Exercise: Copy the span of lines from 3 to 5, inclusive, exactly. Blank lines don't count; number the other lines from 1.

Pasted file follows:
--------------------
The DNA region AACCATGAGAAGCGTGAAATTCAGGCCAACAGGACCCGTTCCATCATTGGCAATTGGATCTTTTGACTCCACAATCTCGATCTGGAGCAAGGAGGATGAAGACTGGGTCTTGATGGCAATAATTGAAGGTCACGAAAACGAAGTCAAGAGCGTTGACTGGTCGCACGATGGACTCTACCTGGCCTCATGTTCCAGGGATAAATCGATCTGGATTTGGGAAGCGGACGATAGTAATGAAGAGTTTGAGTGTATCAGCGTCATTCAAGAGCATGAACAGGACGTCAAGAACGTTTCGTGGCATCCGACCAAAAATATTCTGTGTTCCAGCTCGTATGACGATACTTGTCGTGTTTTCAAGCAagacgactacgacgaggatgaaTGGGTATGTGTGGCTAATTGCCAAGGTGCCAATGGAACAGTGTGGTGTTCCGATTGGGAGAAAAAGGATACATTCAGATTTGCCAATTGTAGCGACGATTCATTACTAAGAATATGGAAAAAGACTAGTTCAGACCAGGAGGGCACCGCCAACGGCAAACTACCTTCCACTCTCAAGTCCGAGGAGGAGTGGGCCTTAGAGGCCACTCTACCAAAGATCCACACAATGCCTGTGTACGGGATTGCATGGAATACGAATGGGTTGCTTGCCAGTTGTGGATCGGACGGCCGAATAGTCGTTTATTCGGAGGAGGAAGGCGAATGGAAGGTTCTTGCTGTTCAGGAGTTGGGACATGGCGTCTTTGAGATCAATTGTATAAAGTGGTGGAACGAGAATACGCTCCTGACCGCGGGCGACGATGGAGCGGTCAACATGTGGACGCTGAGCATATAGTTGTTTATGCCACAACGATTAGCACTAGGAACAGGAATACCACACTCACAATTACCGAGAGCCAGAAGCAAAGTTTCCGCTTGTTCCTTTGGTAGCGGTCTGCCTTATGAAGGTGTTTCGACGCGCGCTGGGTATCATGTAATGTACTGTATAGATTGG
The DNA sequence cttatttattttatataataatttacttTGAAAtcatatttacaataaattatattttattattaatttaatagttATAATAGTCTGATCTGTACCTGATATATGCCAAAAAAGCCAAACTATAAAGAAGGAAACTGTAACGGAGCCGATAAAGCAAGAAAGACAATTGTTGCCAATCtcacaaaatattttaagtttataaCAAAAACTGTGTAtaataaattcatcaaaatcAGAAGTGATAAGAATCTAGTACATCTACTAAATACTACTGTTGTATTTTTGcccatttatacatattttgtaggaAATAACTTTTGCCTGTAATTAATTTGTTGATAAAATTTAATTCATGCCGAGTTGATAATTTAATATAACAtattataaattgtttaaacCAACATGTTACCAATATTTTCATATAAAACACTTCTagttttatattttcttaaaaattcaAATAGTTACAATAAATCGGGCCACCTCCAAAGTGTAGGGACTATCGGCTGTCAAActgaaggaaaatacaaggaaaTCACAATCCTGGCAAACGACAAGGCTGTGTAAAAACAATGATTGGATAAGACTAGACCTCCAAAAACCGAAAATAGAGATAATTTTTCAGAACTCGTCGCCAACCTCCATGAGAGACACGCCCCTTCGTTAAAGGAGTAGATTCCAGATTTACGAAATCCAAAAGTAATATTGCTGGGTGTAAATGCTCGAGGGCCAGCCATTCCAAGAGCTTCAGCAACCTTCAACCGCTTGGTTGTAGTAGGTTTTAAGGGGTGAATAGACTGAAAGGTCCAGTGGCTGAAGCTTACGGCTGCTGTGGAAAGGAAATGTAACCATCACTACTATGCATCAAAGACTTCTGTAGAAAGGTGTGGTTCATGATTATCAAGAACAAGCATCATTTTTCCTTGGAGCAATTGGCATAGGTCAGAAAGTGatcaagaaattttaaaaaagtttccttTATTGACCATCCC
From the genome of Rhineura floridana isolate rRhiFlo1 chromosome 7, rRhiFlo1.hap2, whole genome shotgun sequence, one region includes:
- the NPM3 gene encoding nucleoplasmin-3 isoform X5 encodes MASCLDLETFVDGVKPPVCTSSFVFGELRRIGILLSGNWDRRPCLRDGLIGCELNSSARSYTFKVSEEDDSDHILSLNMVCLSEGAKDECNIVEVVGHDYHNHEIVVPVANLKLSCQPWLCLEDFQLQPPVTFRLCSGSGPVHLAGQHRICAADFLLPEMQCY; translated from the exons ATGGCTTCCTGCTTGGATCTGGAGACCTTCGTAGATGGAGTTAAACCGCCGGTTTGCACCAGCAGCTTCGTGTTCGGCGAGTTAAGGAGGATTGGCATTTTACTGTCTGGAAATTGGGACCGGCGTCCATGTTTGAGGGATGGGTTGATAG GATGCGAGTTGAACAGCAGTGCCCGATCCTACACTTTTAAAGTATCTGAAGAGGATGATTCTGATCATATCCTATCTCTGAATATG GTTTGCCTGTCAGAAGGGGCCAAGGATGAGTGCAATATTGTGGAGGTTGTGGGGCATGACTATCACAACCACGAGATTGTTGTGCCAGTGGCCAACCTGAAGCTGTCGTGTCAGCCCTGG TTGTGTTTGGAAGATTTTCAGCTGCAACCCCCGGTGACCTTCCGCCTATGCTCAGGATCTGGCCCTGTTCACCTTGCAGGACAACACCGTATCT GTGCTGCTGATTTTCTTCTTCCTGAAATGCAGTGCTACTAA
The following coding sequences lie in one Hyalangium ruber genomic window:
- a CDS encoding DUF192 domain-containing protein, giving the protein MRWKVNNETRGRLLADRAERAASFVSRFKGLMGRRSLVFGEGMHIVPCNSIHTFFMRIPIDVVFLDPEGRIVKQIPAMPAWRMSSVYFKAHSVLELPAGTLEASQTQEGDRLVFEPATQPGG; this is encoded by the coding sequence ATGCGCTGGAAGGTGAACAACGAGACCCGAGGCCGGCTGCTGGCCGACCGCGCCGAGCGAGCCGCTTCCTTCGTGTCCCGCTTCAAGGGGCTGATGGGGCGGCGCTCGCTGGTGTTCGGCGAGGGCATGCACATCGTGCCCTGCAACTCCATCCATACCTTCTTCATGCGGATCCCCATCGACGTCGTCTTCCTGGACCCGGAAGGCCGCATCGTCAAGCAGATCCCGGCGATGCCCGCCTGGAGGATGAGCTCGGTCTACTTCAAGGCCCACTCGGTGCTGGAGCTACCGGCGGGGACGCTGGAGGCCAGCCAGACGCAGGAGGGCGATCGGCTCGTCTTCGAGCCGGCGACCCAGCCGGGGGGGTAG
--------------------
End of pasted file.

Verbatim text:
From the genome of Rhineura floridana isolate rRhiFlo1 chromosome 7, rRhiFlo1.hap2, whole genome shotgun sequence, one region includes:
- the NPM3 gene encoding nucleoplasmin-3 isoform X5 encodes MASCLDLETFVDGVKPPVCTSSFVFGELRRIGILLSGNWDRRPCLRDGLIGCELNSSARSYTFKVSEEDDSDHILSLNMVCLSEGAKDECNIVEVVGHDYHNHEIVVPVANLKLSCQPWLCLEDFQLQPPVTFRLCSGSGPVHLAGQHRICAADFLLPEMQCY; translated from the exons ATGGCTTCCTGCTTGGATCTGGAGACCTTCGTAGATGGAGTTAAACCGCCGGTTTGCACCAGCAGCTTCGTGTTCGGCGAGTTAAGGAGGATTGGCATTTTACTGTCTGGAAATTGGGACCGGCGTCCATGTTTGAGGGATGGGTTGATAG GATGCGAGTTGAACAGCAGTGCCCGATCCTACACTTTTAAAGTATCTGAAGAGGATGATTCTGATCATATCCTATCTCTGAATATG GTTTGCCTGTCAGAAGGGGCCAAGGATGAGTGCAATATTGTGGAGGTTGTGGGGCATGACTATCACAACCACGAGATTGTTGTGCCAGTGGCCAACCTGAAGCTGTCGTGTCAGCCCTGG TTGTGTTTGGAAGATTTTCAGCTGCAACCCCCGGTGACCTTCCGCCTATGCTCAGGATCTGGCCCTGTTCACCTTGCAGGACAACACCGTATCT GTGCTGCTGATTTTCTTCTTCCTGAAATGCAGTGCTACTAA
The following coding sequences lie in one Hyalangium ruber genomic window: